We’ve got to the point in planning when we need to figure out what video system will we want to use for our FPV 250 Racer. There are lots of misconceptions out there, but there is one big truth: “The lower the frequency, the better the penetration is.” There are several frequencies available for FPV use, and you will need to figure out which one you will be using for your racing or any other type of drone. Let’s see some pointers to make your decision easier. Look at the below diagram to understand how the frequencies work.
In most environments FPV flying drones, airplanes or any other multi-rotor helicopters will need to be done within a visual line of sight (LOS from here on). In most club and model association environments the FPV pilot will need to have a dedicated “spotter” which will follow the aircraft visually while the pilot is flying it. This requirement is a safety measure to allow the “spotter” to save the aircraft in case of a video system failure, in case somebody else behind plugs in an FPV transmitter while you are in mid flight, etc.
In the Drone Racing environment the power level of the video transmitters are usually standardized between the racers. The racing environment all racers will be using the same power level to give equal chances the all pilots. Usually during these races the spotter is not there to take over control, but to count the laps, missed gates or watch out for the performance of the pilot. Each pilot should have a spotter here as well which can relay information on how others are doing, if there is any communication from the racing judges, etc. These races are usually done within LOS, in stadiums, domes, etc. Some others are organizing races in woods, forests, parks where the constant flickering image from interference makes it much more challenging to compete.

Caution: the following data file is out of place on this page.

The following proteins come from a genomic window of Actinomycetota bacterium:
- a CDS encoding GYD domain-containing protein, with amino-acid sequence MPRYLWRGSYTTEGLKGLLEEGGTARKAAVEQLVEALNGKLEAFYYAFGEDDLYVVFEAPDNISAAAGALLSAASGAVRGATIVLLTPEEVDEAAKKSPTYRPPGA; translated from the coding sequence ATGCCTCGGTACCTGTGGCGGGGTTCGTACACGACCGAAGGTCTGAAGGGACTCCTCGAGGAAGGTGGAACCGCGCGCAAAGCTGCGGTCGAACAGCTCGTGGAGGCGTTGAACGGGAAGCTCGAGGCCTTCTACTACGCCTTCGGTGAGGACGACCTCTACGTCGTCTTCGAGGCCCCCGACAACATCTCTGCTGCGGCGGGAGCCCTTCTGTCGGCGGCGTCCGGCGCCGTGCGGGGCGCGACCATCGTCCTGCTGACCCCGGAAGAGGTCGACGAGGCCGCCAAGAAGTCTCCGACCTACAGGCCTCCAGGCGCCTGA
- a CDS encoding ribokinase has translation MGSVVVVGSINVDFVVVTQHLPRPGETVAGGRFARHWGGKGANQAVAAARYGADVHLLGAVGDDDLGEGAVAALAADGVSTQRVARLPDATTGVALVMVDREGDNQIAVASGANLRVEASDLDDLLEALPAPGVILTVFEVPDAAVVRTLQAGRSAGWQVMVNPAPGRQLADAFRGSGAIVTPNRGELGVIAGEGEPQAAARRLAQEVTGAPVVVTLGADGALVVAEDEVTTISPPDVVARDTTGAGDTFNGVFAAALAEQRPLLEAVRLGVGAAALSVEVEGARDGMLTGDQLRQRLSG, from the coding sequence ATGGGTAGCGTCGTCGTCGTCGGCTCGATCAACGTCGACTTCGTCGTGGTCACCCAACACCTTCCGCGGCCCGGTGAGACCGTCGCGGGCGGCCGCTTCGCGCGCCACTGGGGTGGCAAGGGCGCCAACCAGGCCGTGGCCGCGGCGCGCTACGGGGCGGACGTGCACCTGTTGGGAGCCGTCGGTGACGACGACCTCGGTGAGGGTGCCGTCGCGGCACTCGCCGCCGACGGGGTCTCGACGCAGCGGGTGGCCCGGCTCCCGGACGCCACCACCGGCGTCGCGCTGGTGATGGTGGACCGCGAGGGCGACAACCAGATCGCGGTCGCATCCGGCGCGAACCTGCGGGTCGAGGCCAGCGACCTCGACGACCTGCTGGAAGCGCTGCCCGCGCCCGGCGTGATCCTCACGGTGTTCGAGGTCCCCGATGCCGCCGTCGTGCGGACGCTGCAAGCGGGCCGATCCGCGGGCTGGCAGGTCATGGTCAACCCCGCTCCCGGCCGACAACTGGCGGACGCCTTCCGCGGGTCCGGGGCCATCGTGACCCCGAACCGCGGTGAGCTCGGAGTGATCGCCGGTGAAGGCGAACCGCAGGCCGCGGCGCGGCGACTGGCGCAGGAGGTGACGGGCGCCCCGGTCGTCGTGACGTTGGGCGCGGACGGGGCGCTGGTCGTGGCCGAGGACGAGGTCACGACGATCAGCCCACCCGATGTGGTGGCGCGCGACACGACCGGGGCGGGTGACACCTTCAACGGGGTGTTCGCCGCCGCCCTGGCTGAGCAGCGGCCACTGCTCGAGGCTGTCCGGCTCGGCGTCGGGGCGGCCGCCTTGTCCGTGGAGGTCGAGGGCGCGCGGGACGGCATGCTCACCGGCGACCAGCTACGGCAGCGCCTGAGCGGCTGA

So let’s go back to the frequency selection for a second. One point of decision on which frequency to use should be the antenna selection. One should know that the lower the frequency, the bigger the antennas are. This is usually not a problem on the receiver side where you can add as big antenna as you wish, but on the transmitter which is on the drone it really matter how big your antenna is.
For reference let’s see some numbers:
- 900Mhz transmitters: 2-3db rubber duck linear polarized is over 6-7 inches long, a cloverleaf or bluebeam antenna on 900Mhz is almost 6 inches in diameter.
- 1.2-1.3Ghz transmitters: 2-3db rubber duck linear polarized antenna is over 6-7 inches long or a cloverleaf or bluebeam antenna on 1.3Ghz is about 4 inches in diameter.
- 2.4Ghz transmitters: 2-3db rubber duck antennas are about 4-5 inches long and the cloverleaf antennas are about 2 inches in diameter.
- 5.8Ghz transmitters: 2-3bd rubber duck antennas are about 4-5 inches long and the cloverleaf antennas are about 1 inch in diameter.
So based on the above information the frequency selection should be easy. If you have the real esate on the bird to use lower frequencies, go with it, if not, your choice is clearly 5.8Ghz. Please note use of 2.4Ghz should be avoided as much as possible because almost all RC transmitters work on 2.4Ghz which will render the video useless on this frequency.